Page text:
Patton's Lessee v. EastonAnnotate this Case
14 U.S. 476 (1816)
U.S. Supreme Court
Patton's Lessee v. Easton, 14 U.S. 1 Wheat. 476 476 (1816)
Patton's Lessee v. Easton
14 U.S. (1 Wheat.) 476
ON CERTIFICATE OF DIVISION OF OPINION AMONG THE JUDGES
OF THE CIRCUIT COURT FOR THE DISTRICT OF WEST TENNESSEE
Under the act of the Legislature of Tennessee passed in 1797 to explain an act of the Legislature of North Carolina of 1715 relative to the title of lands, a possession of seven years is a bar only when held under a grant or a deed founded on a grant.
This was an ejectment for one moiety of a lot of land lying in Nashville.
MR. CHIEF JUSTICE MARSHALL delivered the opinion of the Court.
The Legislature of North Carolina, while Tennessee was a part of that state, passed an act establishing the Town of Nashville and vesting 200 acres of land in trustees, to be laid off in lots and sold and conveyed in the manner prescribed by the act. On 1 July, 1784, subsequent to the passage of the act establishing the town, the trustees executed a deed regularly conveying the lot for a moiety of which this suit was brought to Abednigo Lewellin. On 1 April, 1810, Shadrack Lewellin, heir at law of Abednigo, who had then attained his full age of twenty-one years, for seven years and upwards, executed a deed conveying the land in controversy to Francis May, after which and previous to the institution of this suit, Francis May conveyed the same land to the lessor of the plaintiff. The defendant produced a deed dated 2 February, 1793, executed by a certain Josiah Love and purporting to convey the land in controversy to William T. Lewis. It appeared in evidence that Lewis had purchased the land fairly and paid a valuable consideration for it, and that at the time no person was in possession of it. Immediately after this conveyance, Lewis entered into and took full possession of the premises, made valuable improvements thereon, and continued so possessed until 14 February,
1810, when he sold and conveyed the same to William Easton, the defendant, who entered into and took possession, and continued peaceably possessed thereof until 12 November, 1810, when this suit was instituted. Upon this testimony, the defendant's counsel moved the court to instruct the jury that the defendant was protected in his possession of the premises by the laws of the land, and that by virtue of the said laws the plaintiff was barred from recovering the said parcel of ground and premises. On this question the judges were divided in opinion, which question and division have been certified to this Court as prescribed by law.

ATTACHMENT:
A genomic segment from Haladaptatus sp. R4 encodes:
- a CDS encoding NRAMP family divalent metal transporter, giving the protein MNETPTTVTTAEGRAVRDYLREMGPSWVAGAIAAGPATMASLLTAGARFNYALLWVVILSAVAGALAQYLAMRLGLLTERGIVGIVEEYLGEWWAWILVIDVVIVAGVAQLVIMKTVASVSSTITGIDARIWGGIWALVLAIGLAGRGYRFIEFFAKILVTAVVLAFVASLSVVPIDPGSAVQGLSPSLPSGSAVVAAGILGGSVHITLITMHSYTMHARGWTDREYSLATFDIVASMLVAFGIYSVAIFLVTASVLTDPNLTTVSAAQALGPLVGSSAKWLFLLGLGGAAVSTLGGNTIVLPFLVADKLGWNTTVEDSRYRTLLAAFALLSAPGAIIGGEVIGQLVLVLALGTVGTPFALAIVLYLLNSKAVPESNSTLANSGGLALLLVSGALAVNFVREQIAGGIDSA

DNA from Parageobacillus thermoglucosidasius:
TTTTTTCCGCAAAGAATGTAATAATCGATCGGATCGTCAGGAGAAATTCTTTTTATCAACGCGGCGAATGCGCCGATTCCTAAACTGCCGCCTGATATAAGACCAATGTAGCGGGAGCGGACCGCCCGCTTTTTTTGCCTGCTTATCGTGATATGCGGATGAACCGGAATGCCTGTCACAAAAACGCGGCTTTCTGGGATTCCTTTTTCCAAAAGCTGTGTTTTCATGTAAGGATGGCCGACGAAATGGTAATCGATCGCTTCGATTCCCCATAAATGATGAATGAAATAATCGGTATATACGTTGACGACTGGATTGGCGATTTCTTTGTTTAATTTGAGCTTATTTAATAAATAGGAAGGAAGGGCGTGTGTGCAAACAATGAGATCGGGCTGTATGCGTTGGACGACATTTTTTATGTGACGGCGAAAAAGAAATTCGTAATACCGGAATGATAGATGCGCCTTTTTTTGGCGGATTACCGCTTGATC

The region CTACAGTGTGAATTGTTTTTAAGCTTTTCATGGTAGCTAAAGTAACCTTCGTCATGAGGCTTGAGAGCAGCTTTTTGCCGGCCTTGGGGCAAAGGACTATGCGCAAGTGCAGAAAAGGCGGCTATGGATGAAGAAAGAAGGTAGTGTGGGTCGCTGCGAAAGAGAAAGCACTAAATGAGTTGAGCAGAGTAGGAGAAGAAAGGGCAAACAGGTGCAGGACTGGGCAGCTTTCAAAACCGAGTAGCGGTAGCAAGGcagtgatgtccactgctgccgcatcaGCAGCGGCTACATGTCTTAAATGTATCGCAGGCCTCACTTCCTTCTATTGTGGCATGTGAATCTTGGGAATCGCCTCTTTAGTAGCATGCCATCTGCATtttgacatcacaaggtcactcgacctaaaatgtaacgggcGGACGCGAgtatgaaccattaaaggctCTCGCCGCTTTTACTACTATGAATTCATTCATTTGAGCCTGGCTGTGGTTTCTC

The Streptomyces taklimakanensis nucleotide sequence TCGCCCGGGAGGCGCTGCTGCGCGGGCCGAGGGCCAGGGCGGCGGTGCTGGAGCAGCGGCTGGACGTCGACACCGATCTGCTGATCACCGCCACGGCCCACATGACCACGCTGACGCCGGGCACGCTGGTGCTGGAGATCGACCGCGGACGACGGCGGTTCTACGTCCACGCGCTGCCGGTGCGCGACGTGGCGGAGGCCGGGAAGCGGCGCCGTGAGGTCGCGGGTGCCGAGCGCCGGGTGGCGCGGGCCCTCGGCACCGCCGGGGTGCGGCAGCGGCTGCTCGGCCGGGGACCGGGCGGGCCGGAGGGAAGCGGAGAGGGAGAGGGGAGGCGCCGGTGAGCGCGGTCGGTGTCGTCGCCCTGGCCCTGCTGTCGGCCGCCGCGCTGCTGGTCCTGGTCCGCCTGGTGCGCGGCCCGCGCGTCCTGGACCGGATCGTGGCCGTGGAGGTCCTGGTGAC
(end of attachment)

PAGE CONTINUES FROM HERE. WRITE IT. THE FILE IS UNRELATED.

The evidence is not so stated on the record as to present any point for the consideration of this Court other than the question whether a possession of seven years is, in this case, a bar to the plaintiff's action. This question depends on the construction of an act of the Legislature of Tennessee, passed in the year 1797, to explain an act of the Legislature of North Carolina, passed in the year 1715.
The act of 1715, after affirming, in the first and second sections, certain irregular deeds previously made, under which possession had been held for seven years, enacts, in the third section,
"That no person or persons or their heirs which hereafter shall have any right, or title, to any lands, tenements, or hereditaments shall thereunto enter or make claim but within seven years after his, her, or heir right or title shall descend or accrue, and in
default thereof such person or persons so not entering or making default shall be utterly excluded and disabled from any entry or claim thereafter to be made."
The fourth section contains the usual savings in favor of infants, &c., who are authorized within three years after their disabilities shall cease "to commence his or her suit or make his or her entry." Persons beyond sea are allowed eight years after their return,
"but that all possessions held without suing such claim as aforesaid shall be a perpetual bar against all and all manner of persons whatever, that the expectation of heirs may not, in a short time, leave much land unpossessed and titles so perplexed that no man will know from whom to take or buy land."